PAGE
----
14 December 2017 4:32 PM
An apology and explanation for my recent absence from here
I must apologise for having been so inactive here for the past few days, but the long struggle for justice for the late Bishop George Bell is now approaching its endgame.
This morning (Thursday 14th December) the following appeared on the website ‘Christian Today’.
….and I believe it releases me from any embargo on revealing (as I have known for some days) that the Church of England will at last be revealing the details of Lord Carlile’s review of the case tomorrow morning, Friday 15th December 2017, 69 days after it received the report, and more than two years after it first published unproven allegations that George Bell was a paedophile, as if they were the proven truth.
The ‘Christian Today’ report certainly did not come from me, and I would not wish to anticipate either its contents or the interpretation of it, until I have seen them myself.
I am most grateful for the support and encouragement (and tolerance, and patience) I have had from many readers here in what must have seemed, to many of you, like a Quixotic and indeed esoteric expedition into a strange and unknown region of public life.
It was an expedition I never intended to embark on. It has been my Dreyfus case. In fact I was taken wholly by surprise by the molten fury that came unbidden to my hands and tongue, when the allegations against Bishop Bell were first displayed as if they were proven fact. I had not known I had such wrath within me. It has not left me since.
My anger was only increased by the impossibility, to begin with, of getting major media even to publish letters criticising their treatment of the matter.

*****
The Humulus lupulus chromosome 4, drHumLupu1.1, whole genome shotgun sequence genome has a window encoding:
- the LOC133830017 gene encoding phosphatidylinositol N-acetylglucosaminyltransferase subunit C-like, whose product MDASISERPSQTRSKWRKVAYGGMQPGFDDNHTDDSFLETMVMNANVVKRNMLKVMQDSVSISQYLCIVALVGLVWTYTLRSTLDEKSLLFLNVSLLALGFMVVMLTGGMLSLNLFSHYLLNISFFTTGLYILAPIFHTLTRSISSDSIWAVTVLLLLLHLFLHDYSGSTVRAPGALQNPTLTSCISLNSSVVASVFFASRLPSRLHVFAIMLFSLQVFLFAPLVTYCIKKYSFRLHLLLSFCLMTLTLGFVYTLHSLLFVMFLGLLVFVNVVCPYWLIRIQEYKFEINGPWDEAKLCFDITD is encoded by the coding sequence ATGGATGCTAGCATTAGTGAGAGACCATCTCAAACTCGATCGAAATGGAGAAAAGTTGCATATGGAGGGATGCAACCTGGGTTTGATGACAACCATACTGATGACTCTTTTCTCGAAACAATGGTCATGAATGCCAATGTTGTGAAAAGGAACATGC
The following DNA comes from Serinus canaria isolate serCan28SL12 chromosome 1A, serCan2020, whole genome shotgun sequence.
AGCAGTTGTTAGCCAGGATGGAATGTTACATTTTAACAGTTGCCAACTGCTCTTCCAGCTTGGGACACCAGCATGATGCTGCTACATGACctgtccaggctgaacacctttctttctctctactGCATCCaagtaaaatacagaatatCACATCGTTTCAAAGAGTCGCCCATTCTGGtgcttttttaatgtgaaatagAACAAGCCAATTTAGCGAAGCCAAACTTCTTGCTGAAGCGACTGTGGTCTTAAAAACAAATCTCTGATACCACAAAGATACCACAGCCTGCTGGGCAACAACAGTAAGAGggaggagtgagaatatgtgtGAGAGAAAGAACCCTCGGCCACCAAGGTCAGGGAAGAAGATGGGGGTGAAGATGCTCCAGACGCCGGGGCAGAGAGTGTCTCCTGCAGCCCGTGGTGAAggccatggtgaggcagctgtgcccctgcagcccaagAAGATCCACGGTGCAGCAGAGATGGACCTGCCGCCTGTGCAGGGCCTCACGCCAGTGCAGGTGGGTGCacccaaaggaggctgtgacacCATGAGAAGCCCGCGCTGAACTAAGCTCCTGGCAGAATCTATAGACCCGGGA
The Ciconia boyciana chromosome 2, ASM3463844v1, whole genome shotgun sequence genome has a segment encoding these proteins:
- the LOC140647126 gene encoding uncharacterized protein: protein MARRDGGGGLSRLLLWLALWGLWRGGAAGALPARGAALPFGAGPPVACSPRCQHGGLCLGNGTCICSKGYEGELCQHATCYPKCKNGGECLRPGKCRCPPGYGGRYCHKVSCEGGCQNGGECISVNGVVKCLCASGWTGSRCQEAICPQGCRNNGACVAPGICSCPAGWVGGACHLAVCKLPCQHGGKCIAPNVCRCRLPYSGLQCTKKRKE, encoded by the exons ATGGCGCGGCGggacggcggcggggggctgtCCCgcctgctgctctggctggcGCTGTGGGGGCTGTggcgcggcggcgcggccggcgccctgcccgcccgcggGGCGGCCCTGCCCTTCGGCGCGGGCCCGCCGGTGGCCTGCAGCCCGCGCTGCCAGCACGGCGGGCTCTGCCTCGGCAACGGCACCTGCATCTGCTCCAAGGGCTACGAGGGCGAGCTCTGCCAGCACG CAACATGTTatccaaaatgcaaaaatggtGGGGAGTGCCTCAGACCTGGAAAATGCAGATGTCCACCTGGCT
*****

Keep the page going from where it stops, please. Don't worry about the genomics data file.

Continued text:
Eventually, my activities put me into contact with an astonishing group of men and women, some church people, some academics, some citizens of the lovely old city of Chichester (in which I long ago spent some formative and influential years more than half a century ago, and first faintly heard the name ‘George Bell’, not knowing what it would in the end mean to me), some lawyers, retired policemen and judges, some who had known George Bell in person, and regarded him as the living embodiment of John Bunyan’s Mr Valiant-for-Truth, the character in The Pilgrim’s Progress we would surely all most long to be, if we could.
Is there anyone who is not moved by Mr Valiant-for-Truth’s words before dying, some of which are incised into the stones of the lovely, supremely English war memorial gardens at Christ Church in Oxford, Bell’s old college (where he has never ceased to be honoured).
‘Then, said he, I am going to my Father’s; and though with great difficulty I have got hither, yet now I do not repent me of all the trouble I have been at to arrive where I am. My sword I give to him that shall succeed me in my pilgrimage, and my courage and skill to him that can get it. My marks and scars I carry with me, to be a witness for me that I have fought His battles who will now be my rewarder.’
So tonight I sit here on the edge of success or failure, and hope it has been worth it, and that justice will tomorrow flow down like waters, and righteousness like a mighty stream. But if they do, it will only be so because men and women have fought to make it so.